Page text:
Man riding a silly small bicycle.

Fit first – buy later

There is a mantra among most bike fitters that is along the lines of ‘fit first, buy later’.  Why do we say that?  Is it because we want to delay the gratification that is a new bike?  No, the real reason is that it is heart breaking to have to inform a client that the fabulous, efficient, comfortable position that we found together won’t work on their shiny new bike.  You know, the one that they have already fallen in love with!  (Not to mention spent a lot of money on.)

Now it’s almost certain that achieving the prescribed position exactly won’t be possible.  Should you be lucky enough to be buying a custom frame then the geometry can be tweaked to ensure the position is millimetre perfect.  Otherwise the limited size runs of production bicycles, the (typically) 10mm increments in stem lengths and the small number of stem angles available means that you will be a few millimetres off.  And that’s ok – for the vast majority such a difference won’t have any material impact on their performance or enjoyment.  But anything more than those few millimetres can start to become a real issue.

I can fit a rider within the constraints of an existing bike.  (In fact I do this more often than not.)  But there is a limit to the range of positions that can be achieved on any given frame.  Extreme stem lengths affect the handling of a bike and moving the saddle too far forward or back messes with the weight distribution but most of the time it works out just fine.  However there is a definite trend in the bike industry that is increasing the difficulty of achieving the desired position: integration.

The problem with integration

Integration has some real benefits for bicycle manufacturers and consumers.  By designing the system as a whole, there is more scope to achieve particular desired outcomes.  A bike can be made more comfortable, more aerodynamic and so forth.  (The fact that the manufacturer has locked the consumer into buying their house brand bars, stems, seat posts etcetera for the life of the bike is just a happy coincidence I’m sure.)  But there is a downside: the ability to achieve an exact fit is in many cases sorely compromised.

Let’s look at two quick examples…

  1. Giant (and its sister brand Liv) makes heavy use of their ‘OverDrive’ fork steerer.  Instead of the standard 1 1/8 inch, the diameter of the fork’s steerer tube is 1 1/4 inches.  This effectively limits customers to Giant’s own stems.  They sell a good range of lengths (60 – 130mm) but only one angle (8 degrees).  Need a steep stem to get low enough?  Is the steerer cut too short to allow a +8 degree stem to achieve your desired handlebar height?  You’re out of luck my friend.
  2. The Synapse is Cannondale’s endurance road bike.  In an effort to increase comfort, Cannondale have used a 25.4mm seat post which is narrower than the more common 27.2mm and 31.6mm posts.  Not many aftermarket brands make 25.4mm seat posts.  No problems… unless you need more or less saddle set-back than can be achieved with the 0-25mm offset posts available.  My go-to option in these cases, the Profile Design Fast Forward or Fast Forward Reversible which have a 38mm offset, don’t come in 25.4mm.  Again you’re out of luck.

In neither of these examples are the bikes in any way ‘bad’ – I’m sure the bikes exhibit the stiffness/comfort that the design choices were mean to achieve.  It’s just those same design choices have reduced the range of positions that can be achieved on a given frame size.  Knowing your optimal position and doing your homework before you hand over your hard earned could save later tears.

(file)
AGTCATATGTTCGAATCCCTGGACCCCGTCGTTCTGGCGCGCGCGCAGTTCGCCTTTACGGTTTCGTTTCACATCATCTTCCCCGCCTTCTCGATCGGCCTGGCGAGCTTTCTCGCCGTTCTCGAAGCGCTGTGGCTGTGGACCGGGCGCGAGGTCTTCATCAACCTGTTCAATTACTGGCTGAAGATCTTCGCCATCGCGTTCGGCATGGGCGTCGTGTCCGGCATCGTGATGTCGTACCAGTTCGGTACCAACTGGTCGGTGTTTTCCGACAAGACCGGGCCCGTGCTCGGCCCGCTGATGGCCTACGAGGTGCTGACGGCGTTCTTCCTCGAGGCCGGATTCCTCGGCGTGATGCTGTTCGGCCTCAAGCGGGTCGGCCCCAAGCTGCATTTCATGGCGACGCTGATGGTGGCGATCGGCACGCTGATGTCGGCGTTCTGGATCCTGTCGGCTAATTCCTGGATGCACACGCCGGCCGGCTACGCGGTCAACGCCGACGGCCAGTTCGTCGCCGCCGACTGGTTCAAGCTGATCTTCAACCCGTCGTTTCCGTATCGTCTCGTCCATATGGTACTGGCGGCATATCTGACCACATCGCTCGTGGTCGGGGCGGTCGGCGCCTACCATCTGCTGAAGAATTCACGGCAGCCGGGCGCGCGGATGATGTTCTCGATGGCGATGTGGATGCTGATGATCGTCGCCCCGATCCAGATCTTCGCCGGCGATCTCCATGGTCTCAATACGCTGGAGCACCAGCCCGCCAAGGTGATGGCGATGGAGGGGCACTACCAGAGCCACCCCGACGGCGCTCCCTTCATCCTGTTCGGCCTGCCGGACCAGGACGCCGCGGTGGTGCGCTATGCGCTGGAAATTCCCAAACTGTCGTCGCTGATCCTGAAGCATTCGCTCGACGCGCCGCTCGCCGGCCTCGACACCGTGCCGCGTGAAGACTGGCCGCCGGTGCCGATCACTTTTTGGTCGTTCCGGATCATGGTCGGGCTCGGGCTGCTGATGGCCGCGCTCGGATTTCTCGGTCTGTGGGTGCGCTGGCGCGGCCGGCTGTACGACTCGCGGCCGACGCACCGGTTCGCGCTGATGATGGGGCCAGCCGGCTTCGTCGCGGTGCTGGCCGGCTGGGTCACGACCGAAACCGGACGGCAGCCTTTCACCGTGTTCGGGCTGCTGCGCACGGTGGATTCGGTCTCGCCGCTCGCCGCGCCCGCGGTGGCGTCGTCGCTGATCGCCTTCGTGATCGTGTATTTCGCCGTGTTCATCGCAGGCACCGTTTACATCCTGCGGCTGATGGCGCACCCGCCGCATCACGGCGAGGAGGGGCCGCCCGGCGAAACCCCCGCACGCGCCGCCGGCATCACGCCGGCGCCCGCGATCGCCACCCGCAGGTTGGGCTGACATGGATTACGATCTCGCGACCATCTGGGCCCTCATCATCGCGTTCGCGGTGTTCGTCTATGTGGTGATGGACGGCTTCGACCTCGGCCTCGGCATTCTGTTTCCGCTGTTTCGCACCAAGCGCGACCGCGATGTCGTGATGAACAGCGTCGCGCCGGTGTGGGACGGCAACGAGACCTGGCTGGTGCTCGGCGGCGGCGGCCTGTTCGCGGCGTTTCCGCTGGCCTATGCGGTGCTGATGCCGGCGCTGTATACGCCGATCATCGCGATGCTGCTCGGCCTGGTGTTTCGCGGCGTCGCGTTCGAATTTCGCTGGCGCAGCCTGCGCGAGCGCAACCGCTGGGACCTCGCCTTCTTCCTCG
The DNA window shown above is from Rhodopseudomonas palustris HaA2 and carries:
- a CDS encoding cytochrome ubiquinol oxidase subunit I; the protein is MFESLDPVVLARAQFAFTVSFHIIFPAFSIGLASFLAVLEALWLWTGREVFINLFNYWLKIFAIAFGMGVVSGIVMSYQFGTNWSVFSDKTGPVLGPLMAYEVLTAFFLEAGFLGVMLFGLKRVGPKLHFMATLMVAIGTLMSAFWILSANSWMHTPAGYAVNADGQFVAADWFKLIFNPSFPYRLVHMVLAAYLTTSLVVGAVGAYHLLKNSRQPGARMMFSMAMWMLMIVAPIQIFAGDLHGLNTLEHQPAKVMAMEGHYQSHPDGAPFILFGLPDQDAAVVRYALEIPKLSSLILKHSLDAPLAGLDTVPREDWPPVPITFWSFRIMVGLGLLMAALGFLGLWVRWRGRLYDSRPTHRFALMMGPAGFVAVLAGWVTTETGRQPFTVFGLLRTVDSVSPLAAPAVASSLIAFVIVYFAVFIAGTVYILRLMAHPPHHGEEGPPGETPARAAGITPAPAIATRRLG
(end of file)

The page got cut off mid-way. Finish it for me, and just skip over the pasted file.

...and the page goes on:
Finally we arrive at the ultimate in integrated bicycles: the time trial/triathlon superbike.  In the pursuit of aerodynamic gains, the frame, stem and aerobars are merged together to the exclusion of all after-market options.  The resulting bicycle’s drag numbers tend to be impressive!  They look fast just standing still!!  But here’s the thing: the biggest contributor to wind resistance as you roll down the road is you, the cyclist.  You contribute about 85% to the CdA of the whole system.  Having the most aero bike on the planet won’t mean a thing if you can’t achieve a good position on it.

Superbikes are notoriously limited in how adjustable they are.  They all have some adjustability, to a greater or lesser degree, but there are hard limits as to what can be achieved.  If your position doesn’t fall within the permissible range for the frame size in question then you either have to compromise your position or choose another bike.  If the integrated bar doesn’t allow the extensions to be angled as you like or the pads to be as wide/narrow as you need then get used to it or choose another bike.

Fit first, buy later

In summary, it’s my view that you should always get a bike fit before purchasing a new bicycle.  For a fraction of the purchase price (less than 10% of a relatively modest $3,000 bike) you get the benefit of a fit and confidence that the bike you buy will work for you.  The more integrated the bike is, the more crucial it becomes.

Most bike shops offer some kind of fitting service when you buy a bike from them.  Some do a great job and others, well, not so much.  Even aside from spotty training, equipment and experience, there is a strong motivation for the prescribed fit to match something they stock.  Perhaps even something they have in stock.  Many manfully resist the temptation to shift stock irrespective of how well (or poorly) it fits the rider.  Some don’t.  Me?  I’m Swiss (as in neutral).  I don’t sell bikes.  I’m not aligned with anyone who does sell bikes.  I’m motivated to help you find your very own winning position and give you information you need to buy the right bike for you.  So why not book an appointment now?

But even if not with me then please, for the love of all bike fitters… fit first, buy later!!!